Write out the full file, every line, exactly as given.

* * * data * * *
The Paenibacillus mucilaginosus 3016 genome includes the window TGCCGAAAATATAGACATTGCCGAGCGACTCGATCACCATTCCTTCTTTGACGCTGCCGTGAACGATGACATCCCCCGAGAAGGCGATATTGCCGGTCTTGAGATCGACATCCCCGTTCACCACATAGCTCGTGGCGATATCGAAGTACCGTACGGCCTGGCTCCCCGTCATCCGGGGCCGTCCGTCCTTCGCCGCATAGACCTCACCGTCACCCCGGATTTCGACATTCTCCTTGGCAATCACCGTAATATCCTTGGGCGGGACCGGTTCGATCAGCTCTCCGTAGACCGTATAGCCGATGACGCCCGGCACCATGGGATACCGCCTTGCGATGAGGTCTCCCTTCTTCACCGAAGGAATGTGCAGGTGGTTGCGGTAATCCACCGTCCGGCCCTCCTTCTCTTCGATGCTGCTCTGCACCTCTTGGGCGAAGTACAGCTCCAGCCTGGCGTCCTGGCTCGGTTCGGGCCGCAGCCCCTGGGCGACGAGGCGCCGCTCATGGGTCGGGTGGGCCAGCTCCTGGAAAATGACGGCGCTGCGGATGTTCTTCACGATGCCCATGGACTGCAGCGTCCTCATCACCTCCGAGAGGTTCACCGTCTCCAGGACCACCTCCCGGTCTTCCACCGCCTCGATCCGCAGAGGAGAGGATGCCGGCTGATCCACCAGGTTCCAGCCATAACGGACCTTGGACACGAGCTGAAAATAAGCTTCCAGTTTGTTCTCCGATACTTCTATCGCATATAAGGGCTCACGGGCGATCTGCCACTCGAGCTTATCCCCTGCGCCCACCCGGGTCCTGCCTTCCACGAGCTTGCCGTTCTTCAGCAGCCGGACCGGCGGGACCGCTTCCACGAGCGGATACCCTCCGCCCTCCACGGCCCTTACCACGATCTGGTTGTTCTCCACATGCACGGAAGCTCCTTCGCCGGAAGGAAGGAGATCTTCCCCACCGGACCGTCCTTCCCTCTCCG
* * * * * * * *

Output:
The Paenibacillus mucilaginosus 3016 genome includes the window TGCCGAAAATATAGACATTGCCGAGCGACTCGATCACCATTCCTTCTTTGACGCTGCCGTGAACGATGACATCCCCCGAGAAGGCGATATTGCCGGTCTTGAGATCGACATCCCCGTTCACCACATAGCTCGTGGCGATATCGAAGTACCGTACGGCCTGGCTCCCCGTCATCCGGGGCCGTCCGTCCTTCGCCGCATAGACCTCACCGTCACCCCGGATTTCGACATTCTCCTTGGCAATCACCGTAATATCCTTGGGCGGGACCGGTTCGATCAGCTCTCCGTAGACCGTATAGCCGATGACGCCCGGCACCATGGGATACCGCCTTGCGATGAGGTCTCCCTTCTTCACCGAAGGAATGTGCAGGTGGTTGCGGTAATCCACCGTCCGGCCCTCCTTCTCTTCGATGCTGCTCTGCACCTCTTGGGCGAAGTACAGCTCCAGCCTGGCGTCCTGGCTCGGTTCGGGCCGCAGCCCCTGGGCGACGAGGCGCCGCTCATGGGTCGGGTGGGCCAGCTCCTGGAAAATGACGGCGCTGCGGATGTTCTTCACGATGCCCATGGACTGCAGCGTCCTCATCACCTCCGAGAGGTTCACCGTCTCCAGGACCACCTCCCGGTCTTCCACCGCCTCGATCCGCAGAGGAGAGGATGCCGGCTGATCCACCAGGTTCCAGCCATAACGGACCTTGGACACGAGCTGAAAATAAGCTTCCAGTTTGTTCTCCGATACTTCTATCGCATATAAGGGCTCACGGGCGATCTGCCACTCGAGCTTATCCCCTGCGCCCACCCGGGTCCTGCCTTCCACGAGCTTGCCGTTCTTCAGCAGCCGGACCGGCGGGACCGCTTCCACGAGCGGATACCCTCCGCCCTCCACGGCCCTTACCACGATCTGGTTGTTCTCCACATGCACGGAAGCTCCTTCGCCGGAAGGAAGGAGATCTTCCCCACCGGACCGTCCTTCCCTCTCCG